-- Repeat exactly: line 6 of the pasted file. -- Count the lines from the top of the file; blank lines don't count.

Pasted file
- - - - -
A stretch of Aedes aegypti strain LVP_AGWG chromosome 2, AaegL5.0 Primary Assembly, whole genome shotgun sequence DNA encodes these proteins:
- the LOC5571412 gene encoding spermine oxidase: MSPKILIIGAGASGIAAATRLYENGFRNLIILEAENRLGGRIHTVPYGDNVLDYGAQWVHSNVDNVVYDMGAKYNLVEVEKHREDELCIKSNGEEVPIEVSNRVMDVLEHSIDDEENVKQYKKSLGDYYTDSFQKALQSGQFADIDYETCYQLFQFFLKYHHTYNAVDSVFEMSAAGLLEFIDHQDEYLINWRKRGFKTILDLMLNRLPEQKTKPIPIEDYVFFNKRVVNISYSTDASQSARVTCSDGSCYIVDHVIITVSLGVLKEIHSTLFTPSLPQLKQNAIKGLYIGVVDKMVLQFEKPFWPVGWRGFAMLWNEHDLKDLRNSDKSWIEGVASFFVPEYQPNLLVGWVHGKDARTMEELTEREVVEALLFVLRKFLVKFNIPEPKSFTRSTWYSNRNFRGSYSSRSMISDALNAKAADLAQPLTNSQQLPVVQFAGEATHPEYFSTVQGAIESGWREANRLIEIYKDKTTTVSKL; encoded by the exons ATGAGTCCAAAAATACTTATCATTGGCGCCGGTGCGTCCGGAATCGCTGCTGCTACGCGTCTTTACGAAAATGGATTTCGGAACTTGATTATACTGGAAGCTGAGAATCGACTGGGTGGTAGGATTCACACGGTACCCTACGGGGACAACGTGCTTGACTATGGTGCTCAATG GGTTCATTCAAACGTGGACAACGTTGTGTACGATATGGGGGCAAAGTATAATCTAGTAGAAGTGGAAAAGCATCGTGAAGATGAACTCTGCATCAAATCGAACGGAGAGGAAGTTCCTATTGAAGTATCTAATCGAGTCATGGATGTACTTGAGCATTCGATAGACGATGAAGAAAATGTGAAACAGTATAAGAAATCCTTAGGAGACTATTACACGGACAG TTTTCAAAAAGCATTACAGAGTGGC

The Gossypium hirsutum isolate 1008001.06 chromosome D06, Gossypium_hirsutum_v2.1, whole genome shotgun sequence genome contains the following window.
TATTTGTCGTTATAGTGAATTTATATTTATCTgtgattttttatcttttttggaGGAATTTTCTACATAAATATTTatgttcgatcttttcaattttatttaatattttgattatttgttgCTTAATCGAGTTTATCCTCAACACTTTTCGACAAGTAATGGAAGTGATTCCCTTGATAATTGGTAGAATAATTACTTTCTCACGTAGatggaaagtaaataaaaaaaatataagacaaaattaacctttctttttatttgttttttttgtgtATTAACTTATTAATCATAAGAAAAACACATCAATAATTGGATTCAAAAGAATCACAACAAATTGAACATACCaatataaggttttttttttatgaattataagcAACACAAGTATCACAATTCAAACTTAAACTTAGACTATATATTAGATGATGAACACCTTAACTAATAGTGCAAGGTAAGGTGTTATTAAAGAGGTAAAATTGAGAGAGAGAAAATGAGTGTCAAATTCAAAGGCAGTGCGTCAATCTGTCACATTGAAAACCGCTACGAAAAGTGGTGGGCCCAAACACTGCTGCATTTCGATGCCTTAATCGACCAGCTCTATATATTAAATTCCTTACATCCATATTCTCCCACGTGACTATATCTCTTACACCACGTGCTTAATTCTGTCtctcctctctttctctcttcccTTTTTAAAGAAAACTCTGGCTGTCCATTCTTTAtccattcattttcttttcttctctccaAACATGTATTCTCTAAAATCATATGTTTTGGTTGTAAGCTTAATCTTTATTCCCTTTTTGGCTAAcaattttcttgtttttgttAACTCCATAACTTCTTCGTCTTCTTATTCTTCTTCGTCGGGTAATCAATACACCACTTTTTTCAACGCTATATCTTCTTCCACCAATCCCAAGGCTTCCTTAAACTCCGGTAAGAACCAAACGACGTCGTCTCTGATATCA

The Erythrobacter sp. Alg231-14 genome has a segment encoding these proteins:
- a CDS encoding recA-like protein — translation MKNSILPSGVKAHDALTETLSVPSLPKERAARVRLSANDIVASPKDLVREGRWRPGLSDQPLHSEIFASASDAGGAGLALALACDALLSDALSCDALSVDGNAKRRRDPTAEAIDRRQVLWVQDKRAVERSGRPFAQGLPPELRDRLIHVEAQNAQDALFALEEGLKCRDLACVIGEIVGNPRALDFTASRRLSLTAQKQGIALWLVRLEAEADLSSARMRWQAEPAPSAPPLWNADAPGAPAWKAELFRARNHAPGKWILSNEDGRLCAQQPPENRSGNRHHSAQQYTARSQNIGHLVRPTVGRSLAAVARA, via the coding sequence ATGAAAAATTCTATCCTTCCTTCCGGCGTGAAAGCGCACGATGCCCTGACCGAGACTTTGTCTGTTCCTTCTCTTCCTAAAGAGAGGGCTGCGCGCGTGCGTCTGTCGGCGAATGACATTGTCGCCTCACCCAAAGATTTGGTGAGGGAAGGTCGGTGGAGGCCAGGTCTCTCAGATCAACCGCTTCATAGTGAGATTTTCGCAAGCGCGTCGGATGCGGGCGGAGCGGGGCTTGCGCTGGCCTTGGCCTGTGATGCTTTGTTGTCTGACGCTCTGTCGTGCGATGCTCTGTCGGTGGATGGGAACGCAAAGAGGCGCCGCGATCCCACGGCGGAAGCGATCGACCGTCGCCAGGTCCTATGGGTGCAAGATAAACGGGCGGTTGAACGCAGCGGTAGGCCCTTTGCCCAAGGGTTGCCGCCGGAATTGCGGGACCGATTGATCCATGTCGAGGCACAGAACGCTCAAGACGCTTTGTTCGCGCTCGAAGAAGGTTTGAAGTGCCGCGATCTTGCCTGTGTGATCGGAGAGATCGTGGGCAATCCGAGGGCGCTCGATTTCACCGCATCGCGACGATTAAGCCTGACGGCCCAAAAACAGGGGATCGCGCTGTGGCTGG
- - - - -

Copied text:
- a CDS encoding recA-like protein — translation MKNSILPSGVKAHDALTETLSVPSLPKERAARVRLSANDIVASPKDLVREGRWRPGLSDQPLHSEIFASASDAGGAGLALALACDALLSDALSCDALSVDGNAKRRRDPTAEAIDRRQVLWVQDKRAVERSGRPFAQGLPPELRDRLIHVEAQNAQDALFALEEGLKCRDLACVIGEIVGNPRALDFTASRRLSLTAQKQGIALWLVRLEAEADLSSARMRWQAEPAPSAPPLWNADAPGAPAWKAELFRARNHAPGKWILSNEDGRLCAQQPPENRSGNRHHSAQQYTARSQNIGHLVRPTVGRSLAAVARA, via the coding sequence ATGAAAAATTCTATCCTTCCTTCCGGCGTGAAAGCGCACGATGCCCTGACCGAGACTTTGTCTGTTCCTTCTCTTCCTAAAGAGAGGGCTGCGCGCGTGCGTCTGTCGGCGAATGACATTGTCGCCTCACCCAAAGATTTGGTGAGGGAAGGTCGGTGGAGGCCAGGTCTCTCAGATCAACCGCTTCATAGTGAGATTTTCGCAAGCGCGTCGGATGCGGGCGGAGCGGGGCTTGCGCTGGCCTTGGCCTGTGATGCTTTGTTGTCTGACGCTCTGTCGTGCGATGCTCTGTCGGTGGATGGGAACGCAAAGAGGCGCCGCGATCCCACGGCGGAAGCGATCGACCGTCGCCAGGTCCTATGGGTGCAAGATAAACGGGCGGTTGAACGCAGCGGTAGGCCCTTTGCCCAAGGGTTGCCGCCGGAATTGCGGGACCGATTGATCCATGTCGAGGCACAGAACGCTCAAGACGCTTTGTTCGCGCTCGAAGAAGGTTTGAAGTGCCGCGATCTTGCCTGTGTGATCGGAGAGATCGTGGGCAATCCGAGGGCGCTCGATTTCACCGCATCGCGACGATTAAGCCTGACGGCCCAAAAACAGGGGATCGCGCTGTGGCTGG